VM. I think to put it the other way round, development will not be effective if done autocratically.

POM. When you look at the most important issues facing South Africa, on a scale of one to ten where would you put the development of a strong multi-party system where one would represent it's not very important and ten would represent it should be one of the country's major priorities?

VM. I don't want to be held to this, but seven.

POM. Since the constitution recognises a multi-party form of government what responsibilities do you think the state has in guaranteeing it?

VM. I am not very sure about that, I am not at all sure about that. I would hope, probably naïvely that it isn't up to the state to make sure that they have an effective opposition, that it's really up to the people to make sure that there is an effective government and an effective opposition, so I am hesitant to suggest that it's the duty of the government to make sure that there's an effective opposition. It would be very strange if the ruling party went for that.

POM. Why am I saying that? I think I'm saying it because there is in the constitution, "The Republic of South Africa is one sovereign democratic state founded on the following values", this is Section 1D, "universal adult suffrage, a national common voter role, regular elections and a multi-party system of democratic government to ensure accountability, responsiveness and openness."

VM. I understand that. I interpret that differently. Again, as I say, I might be totally wrong, but I understand that to mean that it would be wrong of the ruling party to attempt to have a one-party state, that would be totally wrong. I don't necessarily interpret that to mean that it's the duty of the ruling party to capacitate smaller parties to form an opposition. But you know in many countries you have the single party state and other parties would be outlawed and not able to freely contest an election and I think that's the intention of that provision of the constitution.

POM. I think I'm turning to the question of funding of political parties. Do you know how political parties are funded at the moment?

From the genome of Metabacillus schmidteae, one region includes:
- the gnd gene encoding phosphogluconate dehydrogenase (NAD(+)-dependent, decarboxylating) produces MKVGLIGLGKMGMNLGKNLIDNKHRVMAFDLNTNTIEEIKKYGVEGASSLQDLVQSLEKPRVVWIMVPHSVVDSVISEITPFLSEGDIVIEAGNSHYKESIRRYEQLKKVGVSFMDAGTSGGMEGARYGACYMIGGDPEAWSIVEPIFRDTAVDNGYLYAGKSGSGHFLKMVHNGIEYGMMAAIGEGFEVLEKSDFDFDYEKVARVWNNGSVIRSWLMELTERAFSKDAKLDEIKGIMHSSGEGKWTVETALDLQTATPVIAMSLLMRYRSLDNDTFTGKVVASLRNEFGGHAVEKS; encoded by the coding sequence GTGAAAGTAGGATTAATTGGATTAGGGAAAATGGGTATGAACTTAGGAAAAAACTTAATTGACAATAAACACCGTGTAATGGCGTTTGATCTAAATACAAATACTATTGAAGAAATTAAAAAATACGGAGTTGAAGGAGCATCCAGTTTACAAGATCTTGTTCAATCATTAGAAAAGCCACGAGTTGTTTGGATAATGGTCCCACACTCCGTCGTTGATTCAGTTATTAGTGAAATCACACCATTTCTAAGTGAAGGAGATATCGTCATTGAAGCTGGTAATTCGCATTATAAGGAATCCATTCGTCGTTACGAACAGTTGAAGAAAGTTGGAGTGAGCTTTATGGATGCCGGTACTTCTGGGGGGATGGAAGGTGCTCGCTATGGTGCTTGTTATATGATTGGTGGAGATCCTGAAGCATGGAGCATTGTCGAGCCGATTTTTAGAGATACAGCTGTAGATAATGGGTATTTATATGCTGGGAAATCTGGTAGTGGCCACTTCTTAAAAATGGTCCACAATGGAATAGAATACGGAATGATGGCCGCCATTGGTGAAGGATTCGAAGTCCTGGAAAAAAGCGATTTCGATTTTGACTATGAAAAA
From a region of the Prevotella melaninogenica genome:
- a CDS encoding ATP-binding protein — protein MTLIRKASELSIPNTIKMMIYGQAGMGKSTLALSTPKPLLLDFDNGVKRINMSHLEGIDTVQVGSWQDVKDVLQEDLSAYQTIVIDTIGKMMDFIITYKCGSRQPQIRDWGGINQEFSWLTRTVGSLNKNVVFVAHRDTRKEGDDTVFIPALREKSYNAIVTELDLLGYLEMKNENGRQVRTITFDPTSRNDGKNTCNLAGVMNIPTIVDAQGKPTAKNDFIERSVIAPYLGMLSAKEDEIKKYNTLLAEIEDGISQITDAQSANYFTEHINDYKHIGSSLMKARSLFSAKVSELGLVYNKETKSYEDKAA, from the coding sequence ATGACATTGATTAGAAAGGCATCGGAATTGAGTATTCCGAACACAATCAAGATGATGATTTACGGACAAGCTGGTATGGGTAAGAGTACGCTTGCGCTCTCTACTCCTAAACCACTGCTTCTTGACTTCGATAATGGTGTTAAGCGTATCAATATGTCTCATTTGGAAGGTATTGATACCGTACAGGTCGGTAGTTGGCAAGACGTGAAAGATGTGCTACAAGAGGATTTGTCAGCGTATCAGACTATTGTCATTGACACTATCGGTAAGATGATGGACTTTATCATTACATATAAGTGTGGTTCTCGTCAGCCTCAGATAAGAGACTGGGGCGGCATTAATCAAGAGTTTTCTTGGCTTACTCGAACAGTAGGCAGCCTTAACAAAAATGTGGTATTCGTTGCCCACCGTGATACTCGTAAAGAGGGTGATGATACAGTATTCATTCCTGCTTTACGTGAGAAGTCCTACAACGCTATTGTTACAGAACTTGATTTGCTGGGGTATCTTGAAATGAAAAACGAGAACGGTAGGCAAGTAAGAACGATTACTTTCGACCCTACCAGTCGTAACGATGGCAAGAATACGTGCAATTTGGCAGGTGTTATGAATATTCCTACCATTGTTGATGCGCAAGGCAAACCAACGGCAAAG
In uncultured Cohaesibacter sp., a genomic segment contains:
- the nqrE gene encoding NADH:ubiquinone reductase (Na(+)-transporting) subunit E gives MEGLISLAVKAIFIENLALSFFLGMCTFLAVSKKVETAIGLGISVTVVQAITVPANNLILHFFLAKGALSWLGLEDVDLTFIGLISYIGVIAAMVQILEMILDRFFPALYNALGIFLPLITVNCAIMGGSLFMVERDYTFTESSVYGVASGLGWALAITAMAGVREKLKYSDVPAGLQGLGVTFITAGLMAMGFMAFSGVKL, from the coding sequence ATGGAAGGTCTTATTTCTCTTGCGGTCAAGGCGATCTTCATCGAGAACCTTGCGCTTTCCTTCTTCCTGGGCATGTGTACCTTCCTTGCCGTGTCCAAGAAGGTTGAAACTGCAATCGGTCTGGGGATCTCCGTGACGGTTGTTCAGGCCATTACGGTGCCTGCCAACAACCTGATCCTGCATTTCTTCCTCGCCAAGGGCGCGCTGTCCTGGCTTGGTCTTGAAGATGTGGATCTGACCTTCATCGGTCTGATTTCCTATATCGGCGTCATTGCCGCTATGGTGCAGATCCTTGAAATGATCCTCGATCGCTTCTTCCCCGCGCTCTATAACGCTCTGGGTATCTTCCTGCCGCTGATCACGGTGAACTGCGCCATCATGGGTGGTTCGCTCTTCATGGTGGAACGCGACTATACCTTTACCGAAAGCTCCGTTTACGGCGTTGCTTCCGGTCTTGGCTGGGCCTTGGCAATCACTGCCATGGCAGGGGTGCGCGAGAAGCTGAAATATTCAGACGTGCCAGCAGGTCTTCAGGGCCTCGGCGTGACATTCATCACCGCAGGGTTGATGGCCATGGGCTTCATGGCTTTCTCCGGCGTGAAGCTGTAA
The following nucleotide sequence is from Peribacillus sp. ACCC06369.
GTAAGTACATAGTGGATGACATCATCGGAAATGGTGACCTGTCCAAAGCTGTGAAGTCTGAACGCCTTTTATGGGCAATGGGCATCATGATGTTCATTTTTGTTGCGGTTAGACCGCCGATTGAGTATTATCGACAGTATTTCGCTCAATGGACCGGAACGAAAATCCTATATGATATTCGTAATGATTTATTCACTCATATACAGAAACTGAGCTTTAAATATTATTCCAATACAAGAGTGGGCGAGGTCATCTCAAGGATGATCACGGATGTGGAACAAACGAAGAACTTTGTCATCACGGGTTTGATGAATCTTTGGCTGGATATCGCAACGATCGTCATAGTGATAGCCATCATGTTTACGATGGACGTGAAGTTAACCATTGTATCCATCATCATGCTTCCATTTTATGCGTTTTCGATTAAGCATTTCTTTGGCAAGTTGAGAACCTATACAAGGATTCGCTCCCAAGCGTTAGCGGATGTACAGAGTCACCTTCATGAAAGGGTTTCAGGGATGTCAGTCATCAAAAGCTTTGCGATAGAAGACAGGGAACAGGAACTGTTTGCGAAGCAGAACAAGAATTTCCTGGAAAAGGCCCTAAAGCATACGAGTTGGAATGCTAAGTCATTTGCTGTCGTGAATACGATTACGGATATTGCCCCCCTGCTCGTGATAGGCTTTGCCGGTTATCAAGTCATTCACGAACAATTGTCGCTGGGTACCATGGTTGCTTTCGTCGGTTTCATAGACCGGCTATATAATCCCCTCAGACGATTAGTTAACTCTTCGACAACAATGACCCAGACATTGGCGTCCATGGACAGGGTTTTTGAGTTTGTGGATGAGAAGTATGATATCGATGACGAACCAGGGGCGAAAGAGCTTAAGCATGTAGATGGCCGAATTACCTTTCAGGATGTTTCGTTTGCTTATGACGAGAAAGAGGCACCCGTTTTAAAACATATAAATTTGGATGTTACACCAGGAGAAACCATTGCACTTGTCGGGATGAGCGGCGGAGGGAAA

VM. No, I know that they weren't funded for local government elections and I am not familiar - I know that they were funded in terms of their support at the ballot but I have more personal knowledge of trying to capacitate parties prior to the elections during the negotiating stage. This is referring to local government, and the experience was very unsavoury in that it became a problem that parties, or rather the people representing parties appeared to place an entirely undue importance on their personal capacitation in terms of funding.

POM. When you say "they placed undue emphasis on it", it became a criterion for the selection of candidates or - ?

VM. In my experience it was very badly abused that people tried very hard to get money for capacity-building, as they called it, so that they could compete on an equal basis with what was then called the statutory parties and in fact what happened was that the few people who were representing the non-statutory parties who were then not included in government merely used the money to pay themselves.

POM. Do you know how the political parties in general are funded or fund themselves?

VM. No, I'm not an expert on that at all.

POM. So you've no idea whether some money comes from the state or whether most is raised by contributions from individuals?

VM. No I can't make a contribution to that question, I'm sorry.

POM. Again, the constitution has provisions for the public funding of political parties. How would you define that? It's undefined in the constitution itself.

VM. I think the public money comes from the people, not from the government because that's actually the basis for it and it really means that the people are then paying for the parliamentarians and that is logical. But I think what we're referring to here is funding for parties other than for people who have been elected to parliament and that I understand to mean would be that public money, which is money raised by taxation in its various forms, is then used to fund parties and the idea being that they would then be able to compete and that it would not be a steamrollering by the majority party. I'm not very au fait with this.

POM. But do you think it's a good idea that the state should supply some level of funding to political parties so that they can - ?

VM. My initial reaction is that it's not a good idea, that that's not a well thought out response.

POM. Would you differentiate between, even in that context, between state funding of political parties so that they can operate on a day to day basis, i.e. maintain an office, employ a secretary or whatever, as distinct from state funding for the purposes of elections?

VM. My answer to that is that my experience is that whatever the money is ostensibly used for in many cases is not the genuine purpose to which the money is put and therefore I have very strong reservations about the funding of parties in any form and for any purpose.

POM. Well if there were such legislation, and the answer to this in light of your previous response might seem obvious, would you favour provisions in the legislation that would require a strict accounting by the political parties on what in fact the moneys are used for?

VM. Yes, and good luck in trying to get it. Try to do what the ACDP -

POM. If you were asked, "Well, we're going to have public funding?" Do you say if we are going to have it and it's going to be a necessary evil then I am in favour of the funding of parties so that they can operate on a day to day basis, or I am in favour of the funding of parties so that they can operate effectively in parliament or I am in favour of the public funding of political elections either in total or in partial?